Posted on: February 18, 2010 1:25 am
Edited on: February 20, 2010 1:27 pm
I just completed my first 12-team mixed-league auction for 2010, and though I came out of it with some of the usual regrets, I think my general plan worked out pretty well. Here's the rundown:
C - Joe Mauer ($29)
C - Victor Martinez ($24)
1B - Ryan Howard ($38)
2B - Ben Zobrist ($18)
3B - Chone Figgins ($14)
SS - Hanley Ramirez ($43)
MI - Troy Tulowitzki ($36)
CI - Justin Morneau ($22)
OF - Vernon Wells ($3)
OF - Chris Coghlan ($2)
OF - Nick Swisher ($2)
OF - Dexter Fowler ($1)
OF - Milton Bradley ($1)
DH - Hideki Matsui ($1)
SP - A.J. Burnett ($7)
SP - Edwin Jackson ($5)
SP - Ted Lilly ($1)
SP - Daisuke Matsuzaka ($1)
SP - J.A. Happ ($1)
SP - Ervin Santana ($1)
SP - Shaun Marcum ($1)
RP - Leo Nunez ($4)
RP - Jason Frasor ($1)
The first thing you should notice is I have both of the elite catchers. The second thing you should notice is I have both of the elite shortstops. I have a monopoly on two positions, meaning I have 100 percent assurance that nobody in the league will better me at either of them -- well, as much as you can have 100 percent assurance of anything in Fantasy.
That was one of my goals. The other was getting Albert Pujols, but when the bidding got up to $54, I had no choice but to back down.
Why was I willing to spend so much? Hey, it's a 12-team mixed league. In such formats, particularly ones that don't offer benches, the waiver wire is deep and the $1 bargains plentiful. Middle-dollar players won't take you very far with so many low-dollar players capable of rising up and outperforming them. I wanted studs, and with five first- or second-rounders -- six if you count Morneau -- I got them.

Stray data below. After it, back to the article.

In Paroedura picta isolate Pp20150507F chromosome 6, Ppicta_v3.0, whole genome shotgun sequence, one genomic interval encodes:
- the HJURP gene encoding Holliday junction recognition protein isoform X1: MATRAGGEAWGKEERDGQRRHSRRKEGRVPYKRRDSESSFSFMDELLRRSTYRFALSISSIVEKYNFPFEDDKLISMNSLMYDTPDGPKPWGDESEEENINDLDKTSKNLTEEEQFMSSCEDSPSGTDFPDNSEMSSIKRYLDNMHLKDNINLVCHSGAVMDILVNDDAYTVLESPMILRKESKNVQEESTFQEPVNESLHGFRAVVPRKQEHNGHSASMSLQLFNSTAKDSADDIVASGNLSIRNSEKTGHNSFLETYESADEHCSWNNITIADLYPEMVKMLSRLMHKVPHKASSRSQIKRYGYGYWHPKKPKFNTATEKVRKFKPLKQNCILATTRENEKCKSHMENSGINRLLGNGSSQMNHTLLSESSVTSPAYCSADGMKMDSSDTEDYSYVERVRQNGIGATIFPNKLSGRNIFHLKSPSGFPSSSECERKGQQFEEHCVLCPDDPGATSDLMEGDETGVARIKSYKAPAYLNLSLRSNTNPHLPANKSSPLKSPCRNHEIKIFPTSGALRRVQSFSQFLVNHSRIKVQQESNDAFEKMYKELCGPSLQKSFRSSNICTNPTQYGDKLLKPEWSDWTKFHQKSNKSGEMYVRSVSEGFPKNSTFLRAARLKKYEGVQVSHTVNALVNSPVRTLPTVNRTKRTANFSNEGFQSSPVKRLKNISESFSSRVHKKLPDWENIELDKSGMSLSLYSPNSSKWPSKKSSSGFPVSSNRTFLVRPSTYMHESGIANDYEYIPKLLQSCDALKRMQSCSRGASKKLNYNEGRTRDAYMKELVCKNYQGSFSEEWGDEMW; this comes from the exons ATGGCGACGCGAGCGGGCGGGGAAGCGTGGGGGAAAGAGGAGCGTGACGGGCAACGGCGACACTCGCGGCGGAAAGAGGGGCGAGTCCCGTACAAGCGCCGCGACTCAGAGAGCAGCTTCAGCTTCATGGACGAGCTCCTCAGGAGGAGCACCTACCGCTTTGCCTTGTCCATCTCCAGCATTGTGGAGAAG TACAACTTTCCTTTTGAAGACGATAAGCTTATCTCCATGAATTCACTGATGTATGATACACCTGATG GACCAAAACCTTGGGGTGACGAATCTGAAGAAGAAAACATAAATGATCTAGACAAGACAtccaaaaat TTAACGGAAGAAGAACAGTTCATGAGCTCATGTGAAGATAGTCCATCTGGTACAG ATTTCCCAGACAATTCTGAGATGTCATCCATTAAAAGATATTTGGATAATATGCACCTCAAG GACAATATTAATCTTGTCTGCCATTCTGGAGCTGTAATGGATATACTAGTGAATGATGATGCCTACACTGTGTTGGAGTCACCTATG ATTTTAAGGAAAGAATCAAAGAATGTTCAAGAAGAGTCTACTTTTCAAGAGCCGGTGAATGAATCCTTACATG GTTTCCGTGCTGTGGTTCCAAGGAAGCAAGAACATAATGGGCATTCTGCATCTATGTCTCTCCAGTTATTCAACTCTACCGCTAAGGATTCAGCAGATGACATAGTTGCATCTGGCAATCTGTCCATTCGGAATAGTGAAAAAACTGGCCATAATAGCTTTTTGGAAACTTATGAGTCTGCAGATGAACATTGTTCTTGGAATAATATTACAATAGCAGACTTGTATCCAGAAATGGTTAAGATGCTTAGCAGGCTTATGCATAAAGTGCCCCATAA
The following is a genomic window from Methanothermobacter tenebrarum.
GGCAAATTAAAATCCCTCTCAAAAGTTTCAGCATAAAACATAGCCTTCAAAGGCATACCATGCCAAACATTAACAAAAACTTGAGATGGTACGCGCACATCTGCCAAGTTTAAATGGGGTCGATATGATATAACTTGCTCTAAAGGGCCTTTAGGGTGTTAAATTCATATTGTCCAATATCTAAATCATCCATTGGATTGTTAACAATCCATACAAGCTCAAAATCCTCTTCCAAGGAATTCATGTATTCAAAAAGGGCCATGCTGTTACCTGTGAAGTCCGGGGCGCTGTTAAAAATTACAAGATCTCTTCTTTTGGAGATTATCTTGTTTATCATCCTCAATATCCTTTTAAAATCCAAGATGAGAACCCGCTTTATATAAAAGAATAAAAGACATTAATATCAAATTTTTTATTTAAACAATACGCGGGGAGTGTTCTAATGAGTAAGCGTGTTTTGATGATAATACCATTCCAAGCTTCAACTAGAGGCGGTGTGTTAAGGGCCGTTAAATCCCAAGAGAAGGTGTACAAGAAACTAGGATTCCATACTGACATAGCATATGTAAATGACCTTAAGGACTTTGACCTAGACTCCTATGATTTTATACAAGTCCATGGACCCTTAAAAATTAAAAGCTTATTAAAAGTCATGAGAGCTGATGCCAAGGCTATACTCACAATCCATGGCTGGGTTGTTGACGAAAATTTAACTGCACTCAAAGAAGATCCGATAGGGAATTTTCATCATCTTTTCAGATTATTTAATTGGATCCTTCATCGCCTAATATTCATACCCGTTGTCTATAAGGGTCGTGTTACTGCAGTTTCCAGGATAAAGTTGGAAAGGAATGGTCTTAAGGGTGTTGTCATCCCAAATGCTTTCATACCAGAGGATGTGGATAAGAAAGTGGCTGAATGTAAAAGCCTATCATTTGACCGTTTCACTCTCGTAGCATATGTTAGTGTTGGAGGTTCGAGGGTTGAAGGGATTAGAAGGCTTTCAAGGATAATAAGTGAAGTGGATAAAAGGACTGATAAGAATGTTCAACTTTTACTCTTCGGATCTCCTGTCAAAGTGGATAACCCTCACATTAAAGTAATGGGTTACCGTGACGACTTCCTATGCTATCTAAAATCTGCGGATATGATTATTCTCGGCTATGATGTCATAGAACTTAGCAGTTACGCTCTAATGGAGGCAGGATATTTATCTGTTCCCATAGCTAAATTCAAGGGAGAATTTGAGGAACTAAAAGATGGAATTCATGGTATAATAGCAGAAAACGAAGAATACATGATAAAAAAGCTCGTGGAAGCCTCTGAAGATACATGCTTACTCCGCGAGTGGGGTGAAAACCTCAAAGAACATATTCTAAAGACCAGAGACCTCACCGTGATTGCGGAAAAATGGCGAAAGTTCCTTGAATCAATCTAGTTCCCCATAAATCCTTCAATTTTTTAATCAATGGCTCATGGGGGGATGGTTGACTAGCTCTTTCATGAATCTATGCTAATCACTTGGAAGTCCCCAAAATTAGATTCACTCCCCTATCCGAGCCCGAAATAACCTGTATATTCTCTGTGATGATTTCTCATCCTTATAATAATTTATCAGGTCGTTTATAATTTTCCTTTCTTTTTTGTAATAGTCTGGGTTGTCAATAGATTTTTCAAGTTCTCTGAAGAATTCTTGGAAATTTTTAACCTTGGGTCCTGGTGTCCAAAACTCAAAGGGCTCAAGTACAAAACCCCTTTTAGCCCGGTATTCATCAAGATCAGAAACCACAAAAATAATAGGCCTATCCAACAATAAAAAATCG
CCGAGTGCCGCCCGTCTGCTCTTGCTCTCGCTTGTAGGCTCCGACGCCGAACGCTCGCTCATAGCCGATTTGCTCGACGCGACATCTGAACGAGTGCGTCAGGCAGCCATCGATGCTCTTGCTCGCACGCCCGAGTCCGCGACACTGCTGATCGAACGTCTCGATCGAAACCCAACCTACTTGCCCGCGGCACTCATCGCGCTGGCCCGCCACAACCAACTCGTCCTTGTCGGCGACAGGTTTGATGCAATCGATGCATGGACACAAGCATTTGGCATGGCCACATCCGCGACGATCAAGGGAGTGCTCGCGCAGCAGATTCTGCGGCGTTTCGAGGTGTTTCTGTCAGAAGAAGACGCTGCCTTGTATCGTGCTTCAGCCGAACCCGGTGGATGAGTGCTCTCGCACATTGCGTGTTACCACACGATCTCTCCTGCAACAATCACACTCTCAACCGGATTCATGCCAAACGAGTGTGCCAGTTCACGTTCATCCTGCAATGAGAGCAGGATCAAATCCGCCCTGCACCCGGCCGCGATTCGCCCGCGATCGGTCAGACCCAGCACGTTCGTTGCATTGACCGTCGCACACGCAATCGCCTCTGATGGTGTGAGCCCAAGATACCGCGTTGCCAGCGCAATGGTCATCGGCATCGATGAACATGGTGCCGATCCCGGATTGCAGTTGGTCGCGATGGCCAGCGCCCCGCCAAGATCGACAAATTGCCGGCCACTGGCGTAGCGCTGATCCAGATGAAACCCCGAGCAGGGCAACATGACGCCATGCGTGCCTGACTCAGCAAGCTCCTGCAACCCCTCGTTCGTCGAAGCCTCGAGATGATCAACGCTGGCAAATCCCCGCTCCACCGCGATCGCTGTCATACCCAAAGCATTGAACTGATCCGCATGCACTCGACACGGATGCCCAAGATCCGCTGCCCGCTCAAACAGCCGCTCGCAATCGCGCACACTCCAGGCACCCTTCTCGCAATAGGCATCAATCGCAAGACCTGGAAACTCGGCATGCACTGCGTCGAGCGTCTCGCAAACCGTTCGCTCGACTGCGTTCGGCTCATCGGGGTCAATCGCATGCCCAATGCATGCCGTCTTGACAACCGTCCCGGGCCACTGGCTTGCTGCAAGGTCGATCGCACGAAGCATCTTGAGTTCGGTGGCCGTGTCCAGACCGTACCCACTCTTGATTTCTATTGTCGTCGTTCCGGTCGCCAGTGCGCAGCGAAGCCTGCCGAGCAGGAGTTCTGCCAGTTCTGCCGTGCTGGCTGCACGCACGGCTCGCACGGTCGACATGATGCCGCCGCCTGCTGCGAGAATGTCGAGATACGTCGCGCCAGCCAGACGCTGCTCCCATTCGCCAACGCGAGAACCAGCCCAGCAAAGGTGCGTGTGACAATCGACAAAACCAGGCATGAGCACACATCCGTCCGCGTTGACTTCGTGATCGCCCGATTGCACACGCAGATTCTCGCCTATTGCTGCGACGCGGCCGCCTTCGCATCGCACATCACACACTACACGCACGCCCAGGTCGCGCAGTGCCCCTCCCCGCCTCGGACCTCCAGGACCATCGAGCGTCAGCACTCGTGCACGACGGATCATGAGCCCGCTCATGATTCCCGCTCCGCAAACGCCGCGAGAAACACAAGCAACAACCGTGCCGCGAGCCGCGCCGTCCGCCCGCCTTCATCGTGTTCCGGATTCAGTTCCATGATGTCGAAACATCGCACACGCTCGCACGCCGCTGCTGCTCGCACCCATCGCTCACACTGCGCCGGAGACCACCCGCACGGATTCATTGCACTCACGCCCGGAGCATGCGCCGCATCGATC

If I have one regret on spending, it's the $38 I devoted to Howard. If I knew I'd get Morneau for $22 a couple picks later, I would have let Howard go to someone else. Then again, the assurance he offers in home runs and RBI allowed me to target speedster Figgins as my starting third baseman, giving me potentially a more balanced offense.
As for those $1 bargains, most of them went toward my pitching staff. In fact, they comprised the majority of my pitching staff. With a $7 ace in Burnett -- who, for all his shortcomings, certainly does some things right -- I managed to spend only $22 on nine pitchers. That's $22 of $260, or 8.5 percent of my entire budget, on my entire pitching staff. For as much as I knock pitching, even I hadn't done anything that extreme before. I realize Lilly and Matsuzaka have injury concerns and Jackson, Happ, Santana and Marcum have risk factors of their own, but come on: If just three of those guys pan out, I'll have a good enough nucleus to survive with stopgaps off the waiver wire. And as for saves, someone will get a big enough advantage in the category to drop a closer sooner or later. That's how I got Andrew Bailey last year.
My biggest regret is leaving $4 on the table -- $4 that could have gotten me Gavin Floyd, a pitcher who could have conceivably become my ace. But again, I can't complain too much. As long as I'm willing to put a little work into my outfield and pitching staff -- two positions that always have talent emerging off the waiver wire -- this team should turn out a-OK.
Posted on: December 7, 2009 7:35 pm
I wanted an opportunity to weigh in on the Robert Meachem issue without dedicating any more column space to it.
Frankly, whether or not it's the right call is a moot point to me. The ruling had to go one way or another and would affect different people differently no matter which way it went. We could argue which way is "more right" without coming to any real consensus, so in the end, it's nothing more than a waste of energy.
What I don't understand is why so many people blew a fuse over the call, knowing a ruling had to be made, knowing that ruling could go either way and knowing it was made without any sort of bias. If your commissioner chose not to credit the touchdown to Meachem and happened to be playing the guy who started Meachem -- a game he won by five points -- I could understand the controversy. But nothing like that happened here.
Nobody likes to lose, sure, but that goes for the people helped by this ruling as well as the ones hurt by it. So even if in all your complaining, with your "heightened logic" and "airtight reasoning," you did get the call reversed, what exactly would you have accomplished? You'd have an opponent with just as much of a right to complain as you do, with a burning rage just as fierce as yours -- perhaps even more fierce since he originally had the call go his way. And would that be a fulfilling victory? Would it give any sort of indication of your Fantasy Football prowess?